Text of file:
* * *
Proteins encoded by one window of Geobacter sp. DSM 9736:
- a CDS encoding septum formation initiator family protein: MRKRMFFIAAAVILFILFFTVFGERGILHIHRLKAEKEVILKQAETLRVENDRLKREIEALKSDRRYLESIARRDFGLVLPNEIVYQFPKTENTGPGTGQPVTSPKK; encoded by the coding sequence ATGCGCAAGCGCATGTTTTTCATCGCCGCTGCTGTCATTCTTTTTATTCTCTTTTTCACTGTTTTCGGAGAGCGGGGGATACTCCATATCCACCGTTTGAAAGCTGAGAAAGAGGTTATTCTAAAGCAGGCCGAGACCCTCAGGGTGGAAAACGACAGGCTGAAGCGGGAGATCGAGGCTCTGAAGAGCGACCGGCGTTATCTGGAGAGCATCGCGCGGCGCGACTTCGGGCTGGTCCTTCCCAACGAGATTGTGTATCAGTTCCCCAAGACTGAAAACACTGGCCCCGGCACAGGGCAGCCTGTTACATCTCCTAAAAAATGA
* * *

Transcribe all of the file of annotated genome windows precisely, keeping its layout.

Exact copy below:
Proteins encoded by one window of Geobacter sp. DSM 9736:
- a CDS encoding septum formation initiator family protein: MRKRMFFIAAAVILFILFFTVFGERGILHIHRLKAEKEVILKQAETLRVENDRLKREIEALKSDRRYLESIARRDFGLVLPNEIVYQFPKTENTGPGTGQPVTSPKK; encoded by the coding sequence ATGCGCAAGCGCATGTTTTTCATCGCCGCTGCTGTCATTCTTTTTATTCTCTTTTTCACTGTTTTCGGAGAGCGGGGGATACTCCATATCCACCGTTTGAAAGCTGAGAAAGAGGTTATTCTAAAGCAGGCCGAGACCCTCAGGGTGGAAAACGACAGGCTGAAGCGGGAGATCGAGGCTCTGAAGAGCGACCGGCGTTATCTGGAGAGCATCGCGCGGCGCGACTTCGGGCTGGTCCTTCCCAACGAGATTGTGTATCAGTTCCCCAAGACTGAAAACACTGGCCCCGGCACAGGGCAGCCTGTTACATCTCCTAAAAAATGA